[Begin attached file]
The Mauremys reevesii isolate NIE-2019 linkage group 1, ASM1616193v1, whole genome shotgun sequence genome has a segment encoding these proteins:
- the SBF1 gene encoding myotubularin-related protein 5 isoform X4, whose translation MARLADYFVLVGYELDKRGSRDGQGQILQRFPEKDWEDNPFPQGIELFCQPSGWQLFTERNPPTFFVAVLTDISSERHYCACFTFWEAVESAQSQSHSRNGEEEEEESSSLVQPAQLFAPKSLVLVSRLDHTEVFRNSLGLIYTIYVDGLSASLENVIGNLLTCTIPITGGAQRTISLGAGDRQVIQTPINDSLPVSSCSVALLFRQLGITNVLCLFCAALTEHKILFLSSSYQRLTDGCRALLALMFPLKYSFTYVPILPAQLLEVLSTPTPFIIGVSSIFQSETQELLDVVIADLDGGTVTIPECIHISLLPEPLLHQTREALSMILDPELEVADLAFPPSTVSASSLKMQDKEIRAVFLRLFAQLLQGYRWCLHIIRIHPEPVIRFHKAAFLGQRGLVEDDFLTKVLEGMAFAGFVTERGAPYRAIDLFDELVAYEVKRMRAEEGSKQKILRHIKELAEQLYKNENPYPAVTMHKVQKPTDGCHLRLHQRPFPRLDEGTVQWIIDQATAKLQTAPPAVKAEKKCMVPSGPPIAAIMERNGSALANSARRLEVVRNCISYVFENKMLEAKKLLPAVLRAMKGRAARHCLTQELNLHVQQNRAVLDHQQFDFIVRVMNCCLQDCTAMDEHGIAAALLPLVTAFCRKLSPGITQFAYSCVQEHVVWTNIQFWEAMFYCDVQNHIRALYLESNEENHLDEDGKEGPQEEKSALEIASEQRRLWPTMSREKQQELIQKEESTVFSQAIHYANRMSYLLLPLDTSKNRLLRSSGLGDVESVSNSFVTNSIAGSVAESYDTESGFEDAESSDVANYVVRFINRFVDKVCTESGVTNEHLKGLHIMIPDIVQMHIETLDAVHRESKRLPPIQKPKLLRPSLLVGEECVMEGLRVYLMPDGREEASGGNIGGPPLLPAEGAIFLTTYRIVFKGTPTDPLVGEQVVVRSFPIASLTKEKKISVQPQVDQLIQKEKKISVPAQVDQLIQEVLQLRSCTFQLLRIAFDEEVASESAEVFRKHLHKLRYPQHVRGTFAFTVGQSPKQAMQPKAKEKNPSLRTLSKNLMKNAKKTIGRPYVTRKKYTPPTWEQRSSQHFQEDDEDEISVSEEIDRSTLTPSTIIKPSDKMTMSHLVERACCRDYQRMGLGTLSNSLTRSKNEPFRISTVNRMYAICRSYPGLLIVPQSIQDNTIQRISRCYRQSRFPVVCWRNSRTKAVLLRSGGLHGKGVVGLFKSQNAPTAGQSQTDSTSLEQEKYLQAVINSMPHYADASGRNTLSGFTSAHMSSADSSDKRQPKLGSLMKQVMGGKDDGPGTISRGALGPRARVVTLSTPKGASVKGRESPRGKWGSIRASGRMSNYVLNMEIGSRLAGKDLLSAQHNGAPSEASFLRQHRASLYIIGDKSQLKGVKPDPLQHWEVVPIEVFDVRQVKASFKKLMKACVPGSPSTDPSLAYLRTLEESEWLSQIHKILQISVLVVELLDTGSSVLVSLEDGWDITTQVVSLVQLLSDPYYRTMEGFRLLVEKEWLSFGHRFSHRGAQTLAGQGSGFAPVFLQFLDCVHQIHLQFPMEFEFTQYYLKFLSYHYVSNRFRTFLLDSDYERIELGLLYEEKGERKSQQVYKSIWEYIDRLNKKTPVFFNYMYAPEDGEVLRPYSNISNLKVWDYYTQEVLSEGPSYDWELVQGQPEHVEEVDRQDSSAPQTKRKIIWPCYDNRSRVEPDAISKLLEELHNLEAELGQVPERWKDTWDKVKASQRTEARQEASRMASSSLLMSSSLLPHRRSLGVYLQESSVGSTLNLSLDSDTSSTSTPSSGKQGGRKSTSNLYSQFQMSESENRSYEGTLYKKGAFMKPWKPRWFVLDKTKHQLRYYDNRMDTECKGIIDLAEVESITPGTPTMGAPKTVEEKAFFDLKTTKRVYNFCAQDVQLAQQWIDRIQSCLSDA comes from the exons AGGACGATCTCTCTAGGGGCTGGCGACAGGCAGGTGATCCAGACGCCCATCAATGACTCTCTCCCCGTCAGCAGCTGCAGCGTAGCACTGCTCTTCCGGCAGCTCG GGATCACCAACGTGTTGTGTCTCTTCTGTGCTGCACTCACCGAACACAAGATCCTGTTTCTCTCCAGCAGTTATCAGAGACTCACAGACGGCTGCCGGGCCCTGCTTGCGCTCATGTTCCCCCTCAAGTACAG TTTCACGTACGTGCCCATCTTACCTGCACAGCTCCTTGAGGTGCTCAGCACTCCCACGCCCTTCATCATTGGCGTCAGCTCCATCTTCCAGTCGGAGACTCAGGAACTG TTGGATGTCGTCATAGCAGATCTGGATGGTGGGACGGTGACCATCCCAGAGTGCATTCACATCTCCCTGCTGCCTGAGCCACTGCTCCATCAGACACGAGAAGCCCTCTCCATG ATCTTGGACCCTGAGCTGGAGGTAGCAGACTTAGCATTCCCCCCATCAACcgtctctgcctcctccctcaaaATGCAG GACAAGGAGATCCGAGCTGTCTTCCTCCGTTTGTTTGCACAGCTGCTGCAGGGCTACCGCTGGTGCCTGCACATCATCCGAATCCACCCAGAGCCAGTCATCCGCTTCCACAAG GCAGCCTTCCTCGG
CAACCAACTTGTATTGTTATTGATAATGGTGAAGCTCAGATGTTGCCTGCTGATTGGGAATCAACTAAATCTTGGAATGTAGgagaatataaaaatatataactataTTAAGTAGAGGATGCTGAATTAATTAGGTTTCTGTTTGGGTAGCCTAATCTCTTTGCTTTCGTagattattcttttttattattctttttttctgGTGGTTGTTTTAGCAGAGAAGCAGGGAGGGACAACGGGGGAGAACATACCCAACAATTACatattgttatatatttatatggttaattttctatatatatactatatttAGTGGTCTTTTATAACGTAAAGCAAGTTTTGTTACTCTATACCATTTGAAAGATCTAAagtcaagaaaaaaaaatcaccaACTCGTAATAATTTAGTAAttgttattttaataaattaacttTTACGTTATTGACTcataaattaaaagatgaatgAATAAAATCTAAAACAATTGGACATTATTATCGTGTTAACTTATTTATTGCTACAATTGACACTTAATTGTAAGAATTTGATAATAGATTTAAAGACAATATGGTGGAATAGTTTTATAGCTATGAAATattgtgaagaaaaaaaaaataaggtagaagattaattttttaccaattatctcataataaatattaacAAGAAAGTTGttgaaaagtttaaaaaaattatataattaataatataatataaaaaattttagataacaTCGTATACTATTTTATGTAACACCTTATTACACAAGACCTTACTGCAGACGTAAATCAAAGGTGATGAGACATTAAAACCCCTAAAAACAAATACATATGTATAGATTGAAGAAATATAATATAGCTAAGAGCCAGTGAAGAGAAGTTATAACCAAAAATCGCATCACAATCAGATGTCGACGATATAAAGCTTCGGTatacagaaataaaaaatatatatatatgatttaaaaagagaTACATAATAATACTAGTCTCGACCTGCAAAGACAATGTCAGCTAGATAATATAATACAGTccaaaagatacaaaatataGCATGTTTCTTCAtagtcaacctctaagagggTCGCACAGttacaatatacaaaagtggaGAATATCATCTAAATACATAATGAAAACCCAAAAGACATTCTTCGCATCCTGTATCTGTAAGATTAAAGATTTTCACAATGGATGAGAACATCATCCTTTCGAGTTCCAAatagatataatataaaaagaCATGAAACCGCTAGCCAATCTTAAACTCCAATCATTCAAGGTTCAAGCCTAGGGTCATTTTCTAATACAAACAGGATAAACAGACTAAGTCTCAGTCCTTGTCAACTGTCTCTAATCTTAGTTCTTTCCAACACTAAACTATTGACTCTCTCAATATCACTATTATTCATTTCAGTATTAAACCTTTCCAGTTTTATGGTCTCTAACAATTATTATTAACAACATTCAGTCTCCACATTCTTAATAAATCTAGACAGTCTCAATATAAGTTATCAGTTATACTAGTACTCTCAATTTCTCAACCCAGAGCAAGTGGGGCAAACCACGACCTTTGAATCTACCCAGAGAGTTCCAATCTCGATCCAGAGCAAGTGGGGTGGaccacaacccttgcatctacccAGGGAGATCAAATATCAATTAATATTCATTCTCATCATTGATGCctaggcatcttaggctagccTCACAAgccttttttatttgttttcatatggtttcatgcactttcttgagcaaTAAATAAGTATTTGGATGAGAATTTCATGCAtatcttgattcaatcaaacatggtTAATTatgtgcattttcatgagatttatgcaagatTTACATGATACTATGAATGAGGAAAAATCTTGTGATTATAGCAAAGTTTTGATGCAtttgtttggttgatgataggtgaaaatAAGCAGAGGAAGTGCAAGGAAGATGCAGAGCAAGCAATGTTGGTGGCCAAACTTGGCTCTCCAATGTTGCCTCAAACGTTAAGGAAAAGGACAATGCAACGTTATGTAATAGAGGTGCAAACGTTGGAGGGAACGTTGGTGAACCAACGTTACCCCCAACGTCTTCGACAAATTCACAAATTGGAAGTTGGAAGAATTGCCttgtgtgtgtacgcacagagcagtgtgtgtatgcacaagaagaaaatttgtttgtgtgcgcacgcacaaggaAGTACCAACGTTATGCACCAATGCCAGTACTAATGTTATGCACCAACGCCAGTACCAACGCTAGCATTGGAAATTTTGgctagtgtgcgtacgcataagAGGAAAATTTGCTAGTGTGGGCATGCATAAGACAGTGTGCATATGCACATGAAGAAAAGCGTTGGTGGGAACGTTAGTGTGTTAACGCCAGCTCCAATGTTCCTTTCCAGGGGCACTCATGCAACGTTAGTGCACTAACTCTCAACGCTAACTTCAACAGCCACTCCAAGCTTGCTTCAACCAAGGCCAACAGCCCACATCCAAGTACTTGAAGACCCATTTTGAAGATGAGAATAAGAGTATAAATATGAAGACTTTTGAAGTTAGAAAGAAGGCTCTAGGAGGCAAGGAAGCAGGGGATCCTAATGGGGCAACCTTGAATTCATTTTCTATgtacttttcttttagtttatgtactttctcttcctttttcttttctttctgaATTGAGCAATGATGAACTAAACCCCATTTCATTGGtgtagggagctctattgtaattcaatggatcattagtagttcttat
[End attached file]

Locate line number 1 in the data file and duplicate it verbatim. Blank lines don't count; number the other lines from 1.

The Mauremys reevesii isolate NIE-2019 linkage group 1, ASM1616193v1, whole genome shotgun sequence genome has a segment encoding these proteins: